CROP SCENE INVESTIGATION – 28 SOLVED: The curious case of Quinn’s corn


The variation in emergence in Quinn’s corn was caused by worn double disc openers on his corn planter, which created a W-shaped seed trench rather than a V-shaped one. This produced great variation in seed depth which led to the uneven emergence in the later-planted fields.

Dekalb agronomist Sean Cochrane explains that when he inspected Quinn’s planter, he used his tape measure to determine that the discs had considerable wear and were one to 1.5 inches smaller than the recommended diameter for discs suitable for the planter.

CROP SCENE INVESTIGATION – 29: The curious case of row unit number eight


In late June, when Pioneer Hi-Bred agronomist Scott Fife walked across Bill’s 20-acre corn field in Dundas County, one in every 12 rows was significantly stunted. While all the corn had reached the eight-leaf stage, the stunted rows were much shorter and yellow in colour – very different from 
the dark green, healthy-looking plants in the other rows.

“There were no obvious nutrient deficiencies with the corn – no zinc, manganese, potash or phosphorous issues. It just didn’t look good. It had to be a planter problem,” thought Fife. He quickly made note that the poor performance was confined to the same row across the field, which was always planted by the eighth row unit on Bill’s 12-row planter.

CROP SCENE INVESTIGATION – 27: What happened to Larry’s wheat? – Solved


The poor-performing wheat in Larry’s field suffered from nutrient deficiency after he mistakenly adjusted the fertilizer rate rather than the seeding rate.

Agronomist Paul Sullivan explains that Larry had intended to increase the seeding rate on his drill as he finished up planting, but in his haste he somehow managed to change the fertilizer setting, reducing the flow of in-furrow starter fertilizer.

In his investigation, Sullivan ruled out many potential explanations – from spray injury to planting depth and seed performance. When he discovered that the plant population had not actually increased in the block of the poor-performing wheat, despite Larry apparently increasing the seeding rate, the pieces of the puzzle fit together.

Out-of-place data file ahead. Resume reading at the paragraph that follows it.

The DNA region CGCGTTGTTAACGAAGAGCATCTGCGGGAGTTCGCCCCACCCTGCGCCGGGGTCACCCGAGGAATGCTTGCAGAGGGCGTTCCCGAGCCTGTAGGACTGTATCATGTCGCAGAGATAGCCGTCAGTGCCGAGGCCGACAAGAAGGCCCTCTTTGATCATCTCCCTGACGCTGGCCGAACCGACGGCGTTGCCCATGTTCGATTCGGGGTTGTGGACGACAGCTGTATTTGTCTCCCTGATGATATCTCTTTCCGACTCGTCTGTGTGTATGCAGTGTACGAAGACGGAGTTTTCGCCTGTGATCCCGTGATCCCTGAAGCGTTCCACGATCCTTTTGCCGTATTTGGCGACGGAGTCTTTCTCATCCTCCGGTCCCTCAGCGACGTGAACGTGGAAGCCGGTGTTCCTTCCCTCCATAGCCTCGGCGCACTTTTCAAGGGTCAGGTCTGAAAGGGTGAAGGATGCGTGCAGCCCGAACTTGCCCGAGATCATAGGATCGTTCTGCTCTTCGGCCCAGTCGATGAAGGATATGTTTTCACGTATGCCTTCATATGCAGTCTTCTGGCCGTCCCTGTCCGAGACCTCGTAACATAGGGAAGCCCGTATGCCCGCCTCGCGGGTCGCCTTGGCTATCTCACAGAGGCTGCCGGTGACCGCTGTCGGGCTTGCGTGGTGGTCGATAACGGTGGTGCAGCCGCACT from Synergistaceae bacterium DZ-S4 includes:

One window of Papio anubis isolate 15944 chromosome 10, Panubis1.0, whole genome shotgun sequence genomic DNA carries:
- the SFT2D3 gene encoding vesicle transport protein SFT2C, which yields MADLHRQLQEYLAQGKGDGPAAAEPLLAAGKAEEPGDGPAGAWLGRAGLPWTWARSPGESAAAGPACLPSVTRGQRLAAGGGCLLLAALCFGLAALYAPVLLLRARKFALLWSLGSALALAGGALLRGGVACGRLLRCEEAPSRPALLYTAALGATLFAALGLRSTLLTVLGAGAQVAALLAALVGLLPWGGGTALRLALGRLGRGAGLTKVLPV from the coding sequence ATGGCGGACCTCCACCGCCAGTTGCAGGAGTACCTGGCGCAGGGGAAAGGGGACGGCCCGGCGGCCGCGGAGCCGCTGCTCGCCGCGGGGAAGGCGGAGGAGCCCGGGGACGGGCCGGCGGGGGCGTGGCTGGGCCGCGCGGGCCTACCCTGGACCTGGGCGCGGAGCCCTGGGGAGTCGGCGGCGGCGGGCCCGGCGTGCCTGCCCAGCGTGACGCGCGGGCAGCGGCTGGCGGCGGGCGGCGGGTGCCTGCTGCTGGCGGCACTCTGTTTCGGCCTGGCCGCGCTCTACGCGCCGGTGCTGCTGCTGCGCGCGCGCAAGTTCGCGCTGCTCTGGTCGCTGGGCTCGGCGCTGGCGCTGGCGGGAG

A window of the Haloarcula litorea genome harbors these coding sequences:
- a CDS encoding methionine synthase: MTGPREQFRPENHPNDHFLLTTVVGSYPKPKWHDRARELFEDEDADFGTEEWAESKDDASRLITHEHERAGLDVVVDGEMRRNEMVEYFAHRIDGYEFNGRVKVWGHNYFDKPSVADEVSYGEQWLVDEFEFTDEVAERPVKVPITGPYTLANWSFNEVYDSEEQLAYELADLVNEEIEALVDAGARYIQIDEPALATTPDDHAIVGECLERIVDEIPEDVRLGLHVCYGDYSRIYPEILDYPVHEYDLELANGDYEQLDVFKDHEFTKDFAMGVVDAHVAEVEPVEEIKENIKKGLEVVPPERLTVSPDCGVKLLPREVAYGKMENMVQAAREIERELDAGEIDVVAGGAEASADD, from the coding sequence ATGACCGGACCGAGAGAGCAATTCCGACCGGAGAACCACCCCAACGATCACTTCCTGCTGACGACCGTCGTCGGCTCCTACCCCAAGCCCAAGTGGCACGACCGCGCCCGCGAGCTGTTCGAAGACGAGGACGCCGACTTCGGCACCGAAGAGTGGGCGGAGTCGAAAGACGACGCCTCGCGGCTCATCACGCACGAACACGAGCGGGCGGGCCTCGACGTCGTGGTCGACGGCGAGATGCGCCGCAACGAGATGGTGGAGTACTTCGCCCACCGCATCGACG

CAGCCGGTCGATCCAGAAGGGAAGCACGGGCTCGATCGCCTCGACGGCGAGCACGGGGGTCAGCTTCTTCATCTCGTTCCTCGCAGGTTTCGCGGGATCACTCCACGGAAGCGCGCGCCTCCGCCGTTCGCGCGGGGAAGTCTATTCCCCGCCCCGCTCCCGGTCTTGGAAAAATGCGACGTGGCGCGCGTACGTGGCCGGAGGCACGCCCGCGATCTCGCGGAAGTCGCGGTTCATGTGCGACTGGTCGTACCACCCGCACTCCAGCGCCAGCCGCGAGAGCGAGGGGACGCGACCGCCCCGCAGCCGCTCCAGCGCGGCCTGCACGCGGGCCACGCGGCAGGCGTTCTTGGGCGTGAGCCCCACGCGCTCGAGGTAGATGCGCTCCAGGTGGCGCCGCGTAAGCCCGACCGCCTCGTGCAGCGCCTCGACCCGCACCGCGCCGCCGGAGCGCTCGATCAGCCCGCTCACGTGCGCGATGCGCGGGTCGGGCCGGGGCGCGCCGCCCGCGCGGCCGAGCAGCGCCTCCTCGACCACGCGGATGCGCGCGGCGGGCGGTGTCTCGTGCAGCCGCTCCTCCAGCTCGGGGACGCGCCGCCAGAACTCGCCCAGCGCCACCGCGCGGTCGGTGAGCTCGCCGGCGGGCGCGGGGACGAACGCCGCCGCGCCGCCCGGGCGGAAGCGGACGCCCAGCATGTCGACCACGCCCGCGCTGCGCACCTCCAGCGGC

The curious case of Quinn’s corn

Why did the emergence get progressively worse as he moved 
from the first field planted to the later ones?


In spring 2009, many growers struggled to get their corn planted in rainy, wet conditions. In early June, after the crop was finally planted, Dekalb field agronomist Sean Cochrane got a call from Quinn, a Hastings County grower, asking if Cochrane could help him make sense of the erratic emergence that he had observed in his fields.

CROP SCENE INVESTIGATION – 27: What happened to Larry’s wheat?


Agronomist and certified crop advisor Paul Sullivan spends a lot of time walking fields. In late June, you can find him out in wheat fields trying to determine the best application timing for fungicides. He knows what he’s looking for – a field that has even heading with 75 per cent of the heads on the main stem fully emerged.

But that’s not what he always finds. Last June, while evaluating a field for Larry, one of his grower clients, Sullivan spotted a curious looking area in the middle of the field. “There was this block that was not as advanced as the rest of the field,” recalls Sullivan. “It almost looked like a different variety. The plants were shorter and the heads were not out as complete as the rest of the field.”